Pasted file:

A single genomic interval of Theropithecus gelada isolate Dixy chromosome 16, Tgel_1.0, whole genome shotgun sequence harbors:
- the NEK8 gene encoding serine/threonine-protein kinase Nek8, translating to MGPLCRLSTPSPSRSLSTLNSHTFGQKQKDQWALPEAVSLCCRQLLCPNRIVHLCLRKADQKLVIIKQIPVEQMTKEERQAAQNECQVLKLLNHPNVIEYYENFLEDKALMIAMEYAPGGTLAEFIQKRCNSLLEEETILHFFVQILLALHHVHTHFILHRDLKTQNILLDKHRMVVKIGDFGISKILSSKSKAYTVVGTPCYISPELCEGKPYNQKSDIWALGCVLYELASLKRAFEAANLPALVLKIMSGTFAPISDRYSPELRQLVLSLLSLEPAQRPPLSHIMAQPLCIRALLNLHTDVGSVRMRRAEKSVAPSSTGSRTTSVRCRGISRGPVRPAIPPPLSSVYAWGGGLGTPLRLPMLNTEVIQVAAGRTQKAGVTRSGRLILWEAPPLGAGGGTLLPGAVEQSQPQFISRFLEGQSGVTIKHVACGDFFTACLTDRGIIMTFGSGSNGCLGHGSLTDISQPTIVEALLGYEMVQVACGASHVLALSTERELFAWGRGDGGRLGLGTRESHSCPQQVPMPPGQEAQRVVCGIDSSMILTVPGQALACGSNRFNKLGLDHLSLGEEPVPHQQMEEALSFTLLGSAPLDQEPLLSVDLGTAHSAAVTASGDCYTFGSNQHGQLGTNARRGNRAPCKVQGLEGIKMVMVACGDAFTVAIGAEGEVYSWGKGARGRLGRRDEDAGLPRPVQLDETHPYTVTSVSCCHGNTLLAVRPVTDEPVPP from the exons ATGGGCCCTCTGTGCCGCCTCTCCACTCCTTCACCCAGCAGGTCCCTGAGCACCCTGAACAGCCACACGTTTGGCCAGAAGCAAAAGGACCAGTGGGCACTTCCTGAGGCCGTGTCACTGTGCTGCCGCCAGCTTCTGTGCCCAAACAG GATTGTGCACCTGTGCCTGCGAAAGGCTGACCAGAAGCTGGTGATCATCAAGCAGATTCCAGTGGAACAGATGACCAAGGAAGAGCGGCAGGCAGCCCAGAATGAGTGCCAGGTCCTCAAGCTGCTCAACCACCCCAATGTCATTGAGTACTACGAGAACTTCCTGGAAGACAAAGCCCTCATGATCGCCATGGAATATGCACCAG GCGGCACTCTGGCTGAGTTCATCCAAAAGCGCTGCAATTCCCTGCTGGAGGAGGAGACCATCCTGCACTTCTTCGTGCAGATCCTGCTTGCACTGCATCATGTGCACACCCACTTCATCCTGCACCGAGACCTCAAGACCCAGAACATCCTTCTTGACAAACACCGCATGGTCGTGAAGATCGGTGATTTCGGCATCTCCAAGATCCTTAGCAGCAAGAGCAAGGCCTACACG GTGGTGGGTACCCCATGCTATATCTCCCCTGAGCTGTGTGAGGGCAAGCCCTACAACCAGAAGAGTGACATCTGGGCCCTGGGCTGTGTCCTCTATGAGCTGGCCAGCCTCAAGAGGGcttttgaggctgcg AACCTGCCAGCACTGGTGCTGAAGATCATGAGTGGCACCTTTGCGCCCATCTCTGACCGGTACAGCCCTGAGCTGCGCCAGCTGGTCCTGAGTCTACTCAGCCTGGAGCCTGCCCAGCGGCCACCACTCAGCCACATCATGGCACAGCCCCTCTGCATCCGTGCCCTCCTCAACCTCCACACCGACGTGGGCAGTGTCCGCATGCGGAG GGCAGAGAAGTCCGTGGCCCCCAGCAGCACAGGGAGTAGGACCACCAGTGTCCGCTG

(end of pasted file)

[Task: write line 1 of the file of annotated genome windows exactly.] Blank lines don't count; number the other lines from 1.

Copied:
A single genomic interval of Theropithecus gelada isolate Dixy chromosome 16, Tgel_1.0, whole genome shotgun sequence harbors: